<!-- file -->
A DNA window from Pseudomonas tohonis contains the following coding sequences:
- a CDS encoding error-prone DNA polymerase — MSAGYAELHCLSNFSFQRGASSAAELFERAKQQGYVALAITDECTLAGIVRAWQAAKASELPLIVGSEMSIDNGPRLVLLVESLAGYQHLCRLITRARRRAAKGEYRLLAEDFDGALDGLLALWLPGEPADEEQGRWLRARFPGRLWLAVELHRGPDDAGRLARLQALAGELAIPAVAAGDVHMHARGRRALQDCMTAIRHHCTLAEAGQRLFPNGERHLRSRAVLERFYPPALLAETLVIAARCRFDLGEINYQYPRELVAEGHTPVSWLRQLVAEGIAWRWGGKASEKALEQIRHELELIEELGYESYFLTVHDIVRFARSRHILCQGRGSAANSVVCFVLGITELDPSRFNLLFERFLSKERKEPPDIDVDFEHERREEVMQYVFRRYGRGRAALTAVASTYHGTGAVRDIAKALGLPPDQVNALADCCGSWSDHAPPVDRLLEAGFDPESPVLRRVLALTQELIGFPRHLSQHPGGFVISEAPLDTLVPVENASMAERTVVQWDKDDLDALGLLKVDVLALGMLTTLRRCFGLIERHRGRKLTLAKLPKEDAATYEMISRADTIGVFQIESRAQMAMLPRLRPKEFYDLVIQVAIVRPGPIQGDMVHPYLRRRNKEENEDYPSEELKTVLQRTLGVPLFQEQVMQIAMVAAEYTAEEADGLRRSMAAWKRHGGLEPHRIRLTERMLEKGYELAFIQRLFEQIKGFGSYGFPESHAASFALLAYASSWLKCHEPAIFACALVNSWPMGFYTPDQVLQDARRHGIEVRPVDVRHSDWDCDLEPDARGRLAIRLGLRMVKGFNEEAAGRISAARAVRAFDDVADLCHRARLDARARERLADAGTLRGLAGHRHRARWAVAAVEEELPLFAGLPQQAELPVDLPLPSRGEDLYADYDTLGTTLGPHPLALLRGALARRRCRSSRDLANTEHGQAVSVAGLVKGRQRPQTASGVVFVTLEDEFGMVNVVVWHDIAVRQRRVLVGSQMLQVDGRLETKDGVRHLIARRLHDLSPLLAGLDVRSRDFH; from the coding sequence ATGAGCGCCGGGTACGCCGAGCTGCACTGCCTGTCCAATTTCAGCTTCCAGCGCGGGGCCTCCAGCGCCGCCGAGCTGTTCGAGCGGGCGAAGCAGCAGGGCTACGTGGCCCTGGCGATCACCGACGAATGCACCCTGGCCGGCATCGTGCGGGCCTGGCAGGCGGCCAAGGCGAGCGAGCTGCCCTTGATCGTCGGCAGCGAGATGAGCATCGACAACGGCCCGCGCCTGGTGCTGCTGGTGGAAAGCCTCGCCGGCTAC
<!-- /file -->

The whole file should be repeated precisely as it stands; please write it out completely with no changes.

A DNA window from Pseudomonas tohonis contains the following coding sequences:
- a CDS encoding error-prone DNA polymerase — MSAGYAELHCLSNFSFQRGASSAAELFERAKQQGYVALAITDECTLAGIVRAWQAAKASELPLIVGSEMSIDNGPRLVLLVESLAGYQHLCRLITRARRRAAKGEYRLLAEDFDGALDGLLALWLPGEPADEEQGRWLRARFPGRLWLAVELHRGPDDAGRLARLQALAGELAIPAVAAGDVHMHARGRRALQDCMTAIRHHCTLAEAGQRLFPNGERHLRSRAVLERFYPPALLAETLVIAARCRFDLGEINYQYPRELVAEGHTPVSWLRQLVAEGIAWRWGGKASEKALEQIRHELELIEELGYESYFLTVHDIVRFARSRHILCQGRGSAANSVVCFVLGITELDPSRFNLLFERFLSKERKEPPDIDVDFEHERREEVMQYVFRRYGRGRAALTAVASTYHGTGAVRDIAKALGLPPDQVNALADCCGSWSDHAPPVDRLLEAGFDPESPVLRRVLALTQELIGFPRHLSQHPGGFVISEAPLDTLVPVENASMAERTVVQWDKDDLDALGLLKVDVLALGMLTTLRRCFGLIERHRGRKLTLAKLPKEDAATYEMISRADTIGVFQIESRAQMAMLPRLRPKEFYDLVIQVAIVRPGPIQGDMVHPYLRRRNKEENEDYPSEELKTVLQRTLGVPLFQEQVMQIAMVAAEYTAEEADGLRRSMAAWKRHGGLEPHRIRLTERMLEKGYELAFIQRLFEQIKGFGSYGFPESHAASFALLAYASSWLKCHEPAIFACALVNSWPMGFYTPDQVLQDARRHGIEVRPVDVRHSDWDCDLEPDARGRLAIRLGLRMVKGFNEEAAGRISAARAVRAFDDVADLCHRARLDARARERLADAGTLRGLAGHRHRARWAVAAVEEELPLFAGLPQQAELPVDLPLPSRGEDLYADYDTLGTTLGPHPLALLRGALARRRCRSSRDLANTEHGQAVSVAGLVKGRQRPQTASGVVFVTLEDEFGMVNVVVWHDIAVRQRRVLVGSQMLQVDGRLETKDGVRHLIARRLHDLSPLLAGLDVRSRDFH; from the coding sequence ATGAGCGCCGGGTACGCCGAGCTGCACTGCCTGTCCAATTTCAGCTTCCAGCGCGGGGCCTCCAGCGCCGCCGAGCTGTTCGAGCGGGCGAAGCAGCAGGGCTACGTGGCCCTGGCGATCACCGACGAATGCACCCTGGCCGGCATCGTGCGGGCCTGGCAGGCGGCCAAGGCGAGCGAGCTGCCCTTGATCGTCGGCAGCGAGATGAGCATCGACAACGGCCCGCGCCTGGTGCTGCTGGTGGAAAGCCTCGCCGGCTAC